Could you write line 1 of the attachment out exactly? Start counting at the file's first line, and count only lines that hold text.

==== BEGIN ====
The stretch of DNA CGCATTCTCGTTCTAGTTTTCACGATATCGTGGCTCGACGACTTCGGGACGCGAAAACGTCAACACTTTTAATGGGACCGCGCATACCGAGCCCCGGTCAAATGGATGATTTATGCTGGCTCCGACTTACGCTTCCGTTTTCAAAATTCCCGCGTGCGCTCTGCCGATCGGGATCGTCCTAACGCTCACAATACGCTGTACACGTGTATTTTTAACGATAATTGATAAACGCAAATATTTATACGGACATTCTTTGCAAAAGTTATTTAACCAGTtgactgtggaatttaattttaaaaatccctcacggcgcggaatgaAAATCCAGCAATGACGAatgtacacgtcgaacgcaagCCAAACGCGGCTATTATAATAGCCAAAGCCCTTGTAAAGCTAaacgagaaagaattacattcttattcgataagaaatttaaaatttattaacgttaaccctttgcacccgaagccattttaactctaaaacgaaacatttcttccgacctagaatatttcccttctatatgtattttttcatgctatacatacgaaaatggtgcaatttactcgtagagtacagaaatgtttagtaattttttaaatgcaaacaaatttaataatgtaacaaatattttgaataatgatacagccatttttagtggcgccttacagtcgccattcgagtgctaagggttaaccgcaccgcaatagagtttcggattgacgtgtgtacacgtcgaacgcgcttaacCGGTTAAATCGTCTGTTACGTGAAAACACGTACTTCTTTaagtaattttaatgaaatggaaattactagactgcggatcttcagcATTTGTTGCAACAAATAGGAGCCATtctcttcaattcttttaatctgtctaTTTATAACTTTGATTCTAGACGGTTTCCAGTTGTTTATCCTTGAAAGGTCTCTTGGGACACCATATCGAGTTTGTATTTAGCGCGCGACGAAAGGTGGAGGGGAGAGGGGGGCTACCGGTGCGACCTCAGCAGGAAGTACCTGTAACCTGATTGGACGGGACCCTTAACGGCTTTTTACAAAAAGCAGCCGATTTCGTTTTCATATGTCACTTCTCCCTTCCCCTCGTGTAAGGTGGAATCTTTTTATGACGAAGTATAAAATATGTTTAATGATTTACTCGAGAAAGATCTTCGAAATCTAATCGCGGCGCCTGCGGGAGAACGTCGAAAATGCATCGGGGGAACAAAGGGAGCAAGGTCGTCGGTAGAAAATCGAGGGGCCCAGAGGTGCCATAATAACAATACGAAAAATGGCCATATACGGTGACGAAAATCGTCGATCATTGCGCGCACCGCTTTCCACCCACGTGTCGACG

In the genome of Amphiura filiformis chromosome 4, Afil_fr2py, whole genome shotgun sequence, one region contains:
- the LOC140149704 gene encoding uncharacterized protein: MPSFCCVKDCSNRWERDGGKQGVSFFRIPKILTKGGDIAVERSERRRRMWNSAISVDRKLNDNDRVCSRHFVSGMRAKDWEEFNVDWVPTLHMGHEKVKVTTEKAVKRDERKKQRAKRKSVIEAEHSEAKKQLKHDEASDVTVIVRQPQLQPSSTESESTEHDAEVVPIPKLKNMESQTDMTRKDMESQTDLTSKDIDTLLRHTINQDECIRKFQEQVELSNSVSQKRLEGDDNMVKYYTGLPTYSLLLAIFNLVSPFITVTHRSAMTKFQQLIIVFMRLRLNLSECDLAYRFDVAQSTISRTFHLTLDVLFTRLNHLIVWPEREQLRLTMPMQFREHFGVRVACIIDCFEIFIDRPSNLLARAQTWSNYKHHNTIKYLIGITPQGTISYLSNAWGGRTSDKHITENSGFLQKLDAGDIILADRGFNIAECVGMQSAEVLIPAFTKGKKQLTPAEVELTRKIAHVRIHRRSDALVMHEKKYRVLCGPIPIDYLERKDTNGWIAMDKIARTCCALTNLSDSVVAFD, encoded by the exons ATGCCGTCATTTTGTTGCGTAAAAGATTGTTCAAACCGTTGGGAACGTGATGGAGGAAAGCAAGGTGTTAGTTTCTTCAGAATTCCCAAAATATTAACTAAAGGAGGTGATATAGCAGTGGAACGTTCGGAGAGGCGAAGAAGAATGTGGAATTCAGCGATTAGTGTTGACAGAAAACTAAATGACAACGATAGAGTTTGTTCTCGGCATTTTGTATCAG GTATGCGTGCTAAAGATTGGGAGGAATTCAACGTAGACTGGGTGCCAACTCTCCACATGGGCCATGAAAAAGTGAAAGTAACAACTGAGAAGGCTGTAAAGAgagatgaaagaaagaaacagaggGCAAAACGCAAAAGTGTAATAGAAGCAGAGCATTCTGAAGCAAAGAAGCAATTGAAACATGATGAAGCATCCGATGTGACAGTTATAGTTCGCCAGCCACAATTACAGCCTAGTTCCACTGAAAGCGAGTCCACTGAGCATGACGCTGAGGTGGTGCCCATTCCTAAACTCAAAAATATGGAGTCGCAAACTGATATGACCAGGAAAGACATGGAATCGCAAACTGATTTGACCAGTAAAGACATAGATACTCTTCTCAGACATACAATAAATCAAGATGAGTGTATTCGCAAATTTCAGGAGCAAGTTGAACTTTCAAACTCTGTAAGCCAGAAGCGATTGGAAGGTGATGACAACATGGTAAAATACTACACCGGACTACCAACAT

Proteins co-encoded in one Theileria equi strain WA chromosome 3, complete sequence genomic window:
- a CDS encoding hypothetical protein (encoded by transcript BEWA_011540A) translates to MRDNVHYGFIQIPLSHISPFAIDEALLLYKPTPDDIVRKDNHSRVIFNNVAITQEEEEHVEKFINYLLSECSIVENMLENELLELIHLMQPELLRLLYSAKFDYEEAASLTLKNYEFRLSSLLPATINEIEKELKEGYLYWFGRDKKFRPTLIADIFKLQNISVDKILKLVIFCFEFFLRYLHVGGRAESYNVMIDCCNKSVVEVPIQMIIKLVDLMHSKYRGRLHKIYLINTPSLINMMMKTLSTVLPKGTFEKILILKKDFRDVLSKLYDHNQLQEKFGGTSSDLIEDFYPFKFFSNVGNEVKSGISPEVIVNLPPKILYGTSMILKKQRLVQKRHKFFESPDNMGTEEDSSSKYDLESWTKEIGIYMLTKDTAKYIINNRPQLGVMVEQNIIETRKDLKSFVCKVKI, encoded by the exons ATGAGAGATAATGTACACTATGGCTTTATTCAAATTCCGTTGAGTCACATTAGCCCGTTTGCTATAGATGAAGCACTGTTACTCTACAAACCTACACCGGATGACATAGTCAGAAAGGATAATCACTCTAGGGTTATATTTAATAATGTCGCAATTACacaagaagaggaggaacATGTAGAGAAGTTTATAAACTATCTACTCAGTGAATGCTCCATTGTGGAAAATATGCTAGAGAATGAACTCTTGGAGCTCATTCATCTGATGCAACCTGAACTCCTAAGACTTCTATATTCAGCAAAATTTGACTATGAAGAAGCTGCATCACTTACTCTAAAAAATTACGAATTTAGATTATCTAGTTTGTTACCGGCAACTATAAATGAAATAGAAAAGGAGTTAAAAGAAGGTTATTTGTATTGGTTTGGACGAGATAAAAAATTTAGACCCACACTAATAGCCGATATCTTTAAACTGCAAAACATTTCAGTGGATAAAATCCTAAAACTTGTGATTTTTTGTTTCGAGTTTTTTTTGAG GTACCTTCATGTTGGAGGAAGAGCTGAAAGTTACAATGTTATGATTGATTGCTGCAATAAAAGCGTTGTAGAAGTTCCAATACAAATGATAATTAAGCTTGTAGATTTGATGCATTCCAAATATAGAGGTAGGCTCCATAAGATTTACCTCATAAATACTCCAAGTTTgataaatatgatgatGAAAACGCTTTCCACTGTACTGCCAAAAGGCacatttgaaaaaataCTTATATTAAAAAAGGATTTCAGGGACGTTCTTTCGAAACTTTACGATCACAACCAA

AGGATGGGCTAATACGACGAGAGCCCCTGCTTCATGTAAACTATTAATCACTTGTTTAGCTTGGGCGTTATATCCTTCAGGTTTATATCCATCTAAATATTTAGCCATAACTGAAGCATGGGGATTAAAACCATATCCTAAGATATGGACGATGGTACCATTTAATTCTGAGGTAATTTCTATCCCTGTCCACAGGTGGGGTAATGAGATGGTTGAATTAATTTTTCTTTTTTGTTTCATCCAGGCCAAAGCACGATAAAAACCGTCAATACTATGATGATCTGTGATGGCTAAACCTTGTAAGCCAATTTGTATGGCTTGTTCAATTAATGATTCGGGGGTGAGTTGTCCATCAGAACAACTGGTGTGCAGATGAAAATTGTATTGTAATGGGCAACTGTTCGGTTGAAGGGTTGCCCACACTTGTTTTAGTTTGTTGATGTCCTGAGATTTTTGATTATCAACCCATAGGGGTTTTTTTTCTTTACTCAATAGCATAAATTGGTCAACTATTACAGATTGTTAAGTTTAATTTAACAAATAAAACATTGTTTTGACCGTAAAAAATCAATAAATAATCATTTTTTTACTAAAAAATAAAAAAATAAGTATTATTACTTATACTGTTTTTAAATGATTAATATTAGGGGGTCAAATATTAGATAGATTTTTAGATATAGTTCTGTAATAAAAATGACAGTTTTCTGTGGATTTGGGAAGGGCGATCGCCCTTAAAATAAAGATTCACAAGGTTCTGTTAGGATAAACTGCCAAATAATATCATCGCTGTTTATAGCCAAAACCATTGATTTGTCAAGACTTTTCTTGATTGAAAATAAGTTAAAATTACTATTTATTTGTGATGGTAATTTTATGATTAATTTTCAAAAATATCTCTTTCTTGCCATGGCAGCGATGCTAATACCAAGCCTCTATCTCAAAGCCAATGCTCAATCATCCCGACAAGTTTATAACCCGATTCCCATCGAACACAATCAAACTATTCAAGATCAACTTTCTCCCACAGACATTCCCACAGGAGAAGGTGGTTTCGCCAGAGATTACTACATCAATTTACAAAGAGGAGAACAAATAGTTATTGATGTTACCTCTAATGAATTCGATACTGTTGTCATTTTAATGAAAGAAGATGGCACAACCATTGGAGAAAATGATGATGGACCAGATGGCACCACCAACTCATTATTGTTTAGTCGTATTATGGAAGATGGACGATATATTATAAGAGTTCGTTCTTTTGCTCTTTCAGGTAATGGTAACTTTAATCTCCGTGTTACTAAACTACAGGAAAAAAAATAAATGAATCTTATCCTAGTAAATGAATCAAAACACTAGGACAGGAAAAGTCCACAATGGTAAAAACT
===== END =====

The stretch of DNA CGCATTCTCGTTCTAGTTTTCACGATATCGTGGCTCGACGACTTCGGGACGCGAAAACGTCAACACTTTTAATGGGACCGCGCATACCGAGCCCCGGTCAAATGGATGATTTATGCTGGCTCCGACTTACGCTTCCGTTTTCAAAATTCCCGCGTGCGCTCTGCCGATCGGGATCGTCCTAACGCTCACAATACGCTGTACACGTGTATTTTTAACGATAATTGATAAACGCAAATATTTATACGGACATTCTTTGCAAAAGTTATTTAACCAGTtgactgtggaatttaattttaaaaatccctcacggcgcggaatgaAAATCCAGCAATGACGAatgtacacgtcgaacgcaagCCAAACGCGGCTATTATAATAGCCAAAGCCCTTGTAAAGCTAaacgagaaagaattacattcttattcgataagaaatttaaaatttattaacgttaaccctttgcacccgaagccattttaactctaaaacgaaacatttcttccgacctagaatatttcccttctatatgtattttttcatgctatacatacgaaaatggtgcaatttactcgtagagtacagaaatgtttagtaattttttaaatgcaaacaaatttaataatgtaacaaatattttgaataatgatacagccatttttagtggcgccttacagtcgccattcgagtgctaagggttaaccgcaccgcaatagagtttcggattgacgtgtgtacacgtcgaacgcgcttaacCGGTTAAATCGTCTGTTACGTGAAAACACGTACTTCTTTaagtaattttaatgaaatggaaattactagactgcggatcttcagcATTTGTTGCAACAAATAGGAGCCATtctcttcaattcttttaatctgtctaTTTATAACTTTGATTCTAGACGGTTTCCAGTTGTTTATCCTTGAAAGGTCTCTTGGGACACCATATCGAGTTTGTATTTAGCGCGCGACGAAAGGTGGAGGGGAGAGGGGGGCTACCGGTGCGACCTCAGCAGGAAGTACCTGTAACCTGATTGGACGGGACCCTTAACGGCTTTTTACAAAAAGCAGCCGATTTCGTTTTCATATGTCACTTCTCCCTTCCCCTCGTGTAAGGTGGAATCTTTTTATGACGAAGTATAAAATATGTTTAATGATTTACTCGAGAAAGATCTTCGAAATCTAATCGCGGCGCCTGCGGGAGAACGTCGAAAATGCATCGGGGGAACAAAGGGAGCAAGGTCGTCGGTAGAAAATCGAGGGGCCCAGAGGTGCCATAATAACAATACGAAAAATGGCCATATACGGTGACGAAAATCGTCGATCATTGCGCGCACCGCTTTCCACCCACGTGTCGACG